A nonprofit publication of the Kentucky Center for Public Service Journalism

Governor signs bills to protect children from abuse, declares April Child Abuse Prevention Month


Gov. Andy Beshear this week signed House Bill 207, which would criminalize owning or selling child sex dolls and make it illegal to use artificial intelligence to generate child sexual abuse materials, including creating deep fake images that use real children’s likeness.

It is one of four bills aimed at preventing abuse and protecting children

HB 207 was sponsored by Rep. Stephanie Dietz, R-Edgewood.
 
The legislation is heralded as groundbreaking by Prevent Child Abuse Kentucky Executive Director, Jill Seyfred.

“Our partnership with the KY State Police and the Attorney General’s Office in working with Rep. Dietz to get this bill across the finish line will prove to save countless children from on-line victimization. We know lives will be saved because of the passage of this Bill,” Seyfred said.
 
The bill defines a child sex dolls as a “doll, mannequin or robot that is intended for sexual stimulation or gratification and that has the features of, or has features that resemble those of, a minor.”

Making the possession of these dolls illegal in the Commonwealth would allow law enforcement to use them as probable cause to search for additional evidence of child sexual abuse.
 
“Kentucky State Police prioritizes the protection and safety of Kentucky’s most vulnerable population – our children, and this means we must stop every child predator from accessing and producing child sexual abuse materials,” said Kentucky State Police Commissioner Phillip Burnett, Jr.

“Prevent Child Abuse Kentucky has been a tremendous law enforcement partner and by working together on getting this bill passed we will cut off another way for child predators to capitalize on and harm Kentucky’s children. Every day Kentucky continues to be a national leader in public safety, and we are laser focused on addressing current and future public safety needs, particularly as technology advances.”

Prevent Child Abuse Kentucky Board Member Jeremy Murrell, deputy commissioner for counter exploitation in the attorney general’s office, testified before the House Committee on in January.
 
“We believe this legislation closes a current loophole in dealing with child sex dolls,” said Murrell. “It also gives prosecutors and law enforcement officers new tools to deal with a new trend in child sexual abuse materials. . .Evidence shows that people who use these sex dolls go on to be hands-on offenders, if they haven’t done so already.”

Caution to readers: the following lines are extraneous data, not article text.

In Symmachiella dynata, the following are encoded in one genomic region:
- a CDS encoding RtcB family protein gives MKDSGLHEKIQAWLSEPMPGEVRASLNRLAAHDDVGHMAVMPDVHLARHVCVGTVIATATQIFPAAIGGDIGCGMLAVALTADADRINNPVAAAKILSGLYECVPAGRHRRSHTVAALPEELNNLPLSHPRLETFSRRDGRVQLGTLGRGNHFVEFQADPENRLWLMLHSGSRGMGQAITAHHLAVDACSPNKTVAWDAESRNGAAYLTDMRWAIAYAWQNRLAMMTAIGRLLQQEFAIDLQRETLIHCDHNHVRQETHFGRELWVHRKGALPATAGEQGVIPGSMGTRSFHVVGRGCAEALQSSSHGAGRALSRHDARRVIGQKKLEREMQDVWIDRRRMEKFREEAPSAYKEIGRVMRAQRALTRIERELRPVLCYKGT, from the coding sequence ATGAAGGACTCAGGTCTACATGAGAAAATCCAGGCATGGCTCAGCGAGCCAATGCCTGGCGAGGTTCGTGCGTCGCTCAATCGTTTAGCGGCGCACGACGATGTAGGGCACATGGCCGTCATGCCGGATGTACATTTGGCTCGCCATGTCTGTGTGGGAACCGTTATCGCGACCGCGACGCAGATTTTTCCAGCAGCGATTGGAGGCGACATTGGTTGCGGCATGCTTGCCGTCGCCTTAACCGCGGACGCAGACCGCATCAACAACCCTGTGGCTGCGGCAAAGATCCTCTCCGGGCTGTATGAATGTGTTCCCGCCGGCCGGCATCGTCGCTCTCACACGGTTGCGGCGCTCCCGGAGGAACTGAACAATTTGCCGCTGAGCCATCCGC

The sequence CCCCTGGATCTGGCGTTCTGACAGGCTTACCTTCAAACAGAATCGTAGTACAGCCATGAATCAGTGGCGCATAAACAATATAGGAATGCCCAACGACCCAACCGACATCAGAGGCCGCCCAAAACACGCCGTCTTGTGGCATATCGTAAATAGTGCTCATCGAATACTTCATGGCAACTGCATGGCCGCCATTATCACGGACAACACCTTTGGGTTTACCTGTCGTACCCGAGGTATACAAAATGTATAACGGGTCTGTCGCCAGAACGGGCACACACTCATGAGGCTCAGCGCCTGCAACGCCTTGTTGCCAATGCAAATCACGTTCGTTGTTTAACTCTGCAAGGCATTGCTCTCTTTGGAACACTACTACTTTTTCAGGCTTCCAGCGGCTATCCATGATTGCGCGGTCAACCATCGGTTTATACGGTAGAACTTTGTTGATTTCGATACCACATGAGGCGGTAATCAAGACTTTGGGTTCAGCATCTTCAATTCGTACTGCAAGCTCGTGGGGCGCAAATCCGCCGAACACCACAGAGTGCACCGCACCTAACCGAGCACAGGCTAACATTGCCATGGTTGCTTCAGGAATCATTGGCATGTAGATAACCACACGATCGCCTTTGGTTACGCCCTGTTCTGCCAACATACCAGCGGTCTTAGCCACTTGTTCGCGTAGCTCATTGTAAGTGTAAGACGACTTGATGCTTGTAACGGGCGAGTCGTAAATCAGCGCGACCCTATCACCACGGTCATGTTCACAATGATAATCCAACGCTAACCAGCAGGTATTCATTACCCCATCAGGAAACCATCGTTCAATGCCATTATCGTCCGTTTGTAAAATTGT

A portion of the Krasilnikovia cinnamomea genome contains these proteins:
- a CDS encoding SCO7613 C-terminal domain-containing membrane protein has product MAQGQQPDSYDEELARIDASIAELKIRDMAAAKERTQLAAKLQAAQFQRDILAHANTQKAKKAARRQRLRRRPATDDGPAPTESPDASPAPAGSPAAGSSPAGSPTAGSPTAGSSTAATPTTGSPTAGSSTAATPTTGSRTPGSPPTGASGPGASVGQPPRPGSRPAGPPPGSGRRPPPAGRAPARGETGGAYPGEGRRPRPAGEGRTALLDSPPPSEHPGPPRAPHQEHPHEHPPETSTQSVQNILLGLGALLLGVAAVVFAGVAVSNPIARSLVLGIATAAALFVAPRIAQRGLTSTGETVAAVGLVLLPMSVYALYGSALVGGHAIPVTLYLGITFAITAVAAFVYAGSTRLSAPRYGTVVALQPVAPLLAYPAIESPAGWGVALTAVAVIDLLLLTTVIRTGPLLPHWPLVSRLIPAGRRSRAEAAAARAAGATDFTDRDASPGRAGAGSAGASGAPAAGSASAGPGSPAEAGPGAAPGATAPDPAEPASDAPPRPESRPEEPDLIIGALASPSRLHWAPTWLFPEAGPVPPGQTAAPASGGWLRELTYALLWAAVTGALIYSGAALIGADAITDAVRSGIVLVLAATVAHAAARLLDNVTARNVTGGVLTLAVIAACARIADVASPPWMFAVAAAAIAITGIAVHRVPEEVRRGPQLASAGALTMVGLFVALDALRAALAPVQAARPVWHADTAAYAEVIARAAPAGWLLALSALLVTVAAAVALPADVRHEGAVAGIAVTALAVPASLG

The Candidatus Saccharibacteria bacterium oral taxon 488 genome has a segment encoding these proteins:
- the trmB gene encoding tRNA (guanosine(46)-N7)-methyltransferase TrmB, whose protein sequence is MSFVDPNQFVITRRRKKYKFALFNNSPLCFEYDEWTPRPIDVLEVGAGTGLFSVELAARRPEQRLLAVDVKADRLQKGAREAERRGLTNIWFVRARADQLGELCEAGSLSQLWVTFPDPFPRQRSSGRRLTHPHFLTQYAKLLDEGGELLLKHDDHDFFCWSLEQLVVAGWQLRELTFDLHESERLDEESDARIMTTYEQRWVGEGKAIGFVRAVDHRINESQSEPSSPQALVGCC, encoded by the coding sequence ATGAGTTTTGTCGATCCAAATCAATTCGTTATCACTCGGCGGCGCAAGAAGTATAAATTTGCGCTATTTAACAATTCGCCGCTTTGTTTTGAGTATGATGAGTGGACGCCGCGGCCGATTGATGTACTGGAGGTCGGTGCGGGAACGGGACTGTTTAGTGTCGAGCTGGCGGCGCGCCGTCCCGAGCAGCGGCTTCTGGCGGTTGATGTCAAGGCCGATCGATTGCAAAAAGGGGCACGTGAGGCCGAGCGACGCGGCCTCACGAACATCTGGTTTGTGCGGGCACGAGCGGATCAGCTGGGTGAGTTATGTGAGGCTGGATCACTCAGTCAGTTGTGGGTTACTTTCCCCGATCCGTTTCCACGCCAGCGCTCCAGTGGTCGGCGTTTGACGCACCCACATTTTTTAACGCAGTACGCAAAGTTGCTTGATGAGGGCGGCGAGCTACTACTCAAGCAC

“Good and evil exist in the world. I’m grateful to the members of our General Assembly who understand that reality and gave us in law enforcement the tools to protect our children from exploitation. Through the leadership of Rep. Dietz, Sen. McDaniel and Commonwealth’s Attorney Sanders, we are making a strong statement that predators will be held accountable for their actions and find no place to hide in Kentucky,” said Attorney General Russell Coleman.

 

In addition to making the passage of HB 207 one of his priorities in this legislative session, Attorney General Coleman also established the first-ever Deputy Commissioner for Counter Exploitation in the Attorney General’s Department of Criminal Investigations (DCI). General Coleman appointed Prevent Child Abuse Kentucky board member Jeremy Murrell to this leadership position to use Detective Murrell’s considerable experience to support law enforcement in protecting Kentucky children.
 
Offenders are using text prompts to create child sexual abuse materials via easily accessible artificial intelligence programs, testified Lieutenant Mike Bowling, commander of the Kentucky State Police Electronic Crime Branch and the statewide Internet Crimes Against Children Task Force. Additionally, artificial intelligence allows offenders to create deep fake child sexual abuse materials using images of real children.
 
“This is called ‘nudifying’ an image,” said Bowling. “Known victims are being revictimized by taking existing images and creating a new series of images. There is a psychological impact of having their images passed around.”

Three other bills

Also this week, the Governor declared April Child Abuse Prevention Month and signed three other bills to help protect children from abuse.

• Senate Bill 299 strengthens reporting requirements when Kentuckians have reason to believe a child has been abused, neglected, or is a victim of human trafficking.

• House Bill 78, sponsored by Rep. Kim Banta of Ft. Mitchell, clarifies the legal definition of incest to make sure more people are protected from this crime.

The bill “provides law enforcement and criminal justice system the tools it needs to protect our most vulnerable from sexual abuse,” said Banta.

• Senate Bill 80 ensures that registered sex offenders can’t come within 1,000 feet of a high school, middle school, elementary school, preschool, publicly owned or leased playground, or licensed day care facility.

Prevent Child Abuse Kentucky/Office of the Governor


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